Parish notes progress on levee system

By:  Chris LeBlanc,

May 14, 2015


Terrebonne Parish officials praised the progress being made on the Morganza-to-the-Gulf levee system.

"It's important that the public knows why we're continuing to fight for money from our state and federal delegation in the hope that they can continue to build the Morganza-to-the-Gulf," Councilman John Navy said during the Parish Council's Wednesday meeting.

In the last few years, Navy said, the Terrebonne Levee and Conservation District, has overseen about $300 million in hurricane protection projects completed or under construction using local and state money.

The state budget includes roughly $17 million in flood and hurricane mitigation money for a Houma Navigation Canal lock complex, which will tie into the Morganza system that's designed to protect Terrebonne and Lafourche parishes.

Levee district officials and council members were quick to credit local taxpayers who agreed to pay for much of the project.

"There's nothing in particular that any one of us have done. It's a big effort by everybody and especially Terrebonne Parish," said Levee District Board President Anthony Alford. "What has brought us all together has been the tax that the parish has put on themselves."

In 2001 Terrebonne voters passed a quarter-cent sales tax to be routed to Morganza and other storm-protection projects. In 2012, voters approved an additional half-cent sales tax to be used exclusively for Morganza.

"It wasn't hard to go out there and fight for a half-cent sales tax," Councilman Dirk Guidry said. "Without the trust of the citizens in the levee district, this tax would have never passed. They've gone down there and they've seen what y'all are doing and what y'all are producing."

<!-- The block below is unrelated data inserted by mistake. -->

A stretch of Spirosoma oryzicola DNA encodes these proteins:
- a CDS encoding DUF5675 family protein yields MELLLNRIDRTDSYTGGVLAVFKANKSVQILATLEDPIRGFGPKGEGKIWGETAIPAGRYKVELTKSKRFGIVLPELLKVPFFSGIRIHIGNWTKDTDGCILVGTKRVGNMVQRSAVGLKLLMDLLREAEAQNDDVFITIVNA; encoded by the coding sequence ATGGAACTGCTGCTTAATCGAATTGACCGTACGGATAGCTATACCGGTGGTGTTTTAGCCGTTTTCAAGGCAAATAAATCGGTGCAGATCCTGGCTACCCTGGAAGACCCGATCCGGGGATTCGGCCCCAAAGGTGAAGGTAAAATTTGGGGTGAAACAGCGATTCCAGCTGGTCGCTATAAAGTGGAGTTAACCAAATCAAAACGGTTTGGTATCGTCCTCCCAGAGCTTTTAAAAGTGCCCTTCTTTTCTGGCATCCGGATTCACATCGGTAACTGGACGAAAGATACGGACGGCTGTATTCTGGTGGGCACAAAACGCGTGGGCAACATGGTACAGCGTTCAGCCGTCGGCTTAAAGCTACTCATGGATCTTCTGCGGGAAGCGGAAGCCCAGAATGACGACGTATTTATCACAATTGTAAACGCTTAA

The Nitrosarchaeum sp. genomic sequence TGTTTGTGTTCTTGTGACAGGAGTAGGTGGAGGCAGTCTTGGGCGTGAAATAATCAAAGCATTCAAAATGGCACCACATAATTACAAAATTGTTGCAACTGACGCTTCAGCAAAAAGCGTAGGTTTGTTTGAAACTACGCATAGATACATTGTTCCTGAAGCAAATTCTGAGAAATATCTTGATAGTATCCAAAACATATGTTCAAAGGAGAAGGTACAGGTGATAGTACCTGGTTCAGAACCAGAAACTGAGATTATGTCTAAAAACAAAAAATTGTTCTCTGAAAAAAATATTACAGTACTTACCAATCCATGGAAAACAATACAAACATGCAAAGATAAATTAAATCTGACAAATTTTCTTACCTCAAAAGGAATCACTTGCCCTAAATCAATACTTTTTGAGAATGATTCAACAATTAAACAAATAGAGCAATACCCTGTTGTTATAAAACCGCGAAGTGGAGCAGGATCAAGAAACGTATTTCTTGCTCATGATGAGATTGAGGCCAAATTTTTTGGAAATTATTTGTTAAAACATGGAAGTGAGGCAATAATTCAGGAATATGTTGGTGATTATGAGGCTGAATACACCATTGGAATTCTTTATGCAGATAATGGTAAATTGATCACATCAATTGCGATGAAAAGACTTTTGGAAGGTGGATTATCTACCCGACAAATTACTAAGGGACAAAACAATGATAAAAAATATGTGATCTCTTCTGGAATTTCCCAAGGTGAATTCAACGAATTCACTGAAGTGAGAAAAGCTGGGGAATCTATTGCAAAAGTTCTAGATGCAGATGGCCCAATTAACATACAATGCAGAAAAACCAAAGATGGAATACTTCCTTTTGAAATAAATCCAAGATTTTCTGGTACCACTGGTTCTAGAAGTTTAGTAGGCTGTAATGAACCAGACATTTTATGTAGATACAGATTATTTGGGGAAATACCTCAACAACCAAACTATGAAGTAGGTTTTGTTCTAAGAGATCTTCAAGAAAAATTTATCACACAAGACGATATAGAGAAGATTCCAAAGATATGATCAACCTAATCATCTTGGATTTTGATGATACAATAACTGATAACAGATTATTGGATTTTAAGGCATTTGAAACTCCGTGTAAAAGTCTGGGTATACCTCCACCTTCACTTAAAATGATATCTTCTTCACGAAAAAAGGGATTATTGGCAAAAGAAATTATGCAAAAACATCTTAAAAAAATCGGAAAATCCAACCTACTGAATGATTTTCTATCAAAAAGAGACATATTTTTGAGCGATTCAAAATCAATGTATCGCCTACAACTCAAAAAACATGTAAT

The two taxes generate roughly $18 million annually.

Alford said the relationship between the parish, levee district and local state delegation, specifically Rep. Gordon Dove, R-Houma, have led to the progress residents see.

Levee Board Executive Director Reggie Dupre said Alford began lobbying for local Morganza money several years ago at the advice of South Lafourche Levee District General Manager Windell Curole.

"At that time Tony and the board started a very bold and aggressive move to start to build a federal system with no federal money. The first priority was connecting the five bayous of Terrebonne Parish along the federal alignment between Pointe-aux-Chenes and Bayou Dularge," Dupre said. "This month, May 2015, we are taking bids on Reach E, which the parish is helping fund."

Terrebonne will route $14 million in federal disaster recovery money to the $21 million Reach E project. This will be the first significant federal expenditure on Morganza.

"That is the last big gap to connect the five bayous together. We expect that by 2017 we will meet that first goal, 35 or 40 miles of levee, along this critical path," Dupre said.

Dupre said it used to take half an hour to see the levee projects being built in the parish. But now it takes half a day or more to go from Pointe-aux-Chenes to Bayou Dularge to view the 12 or so projects under construction.

The South Lafourche Levee District also recently received $12 million from the state to build Reaches K and L near Cut Off.


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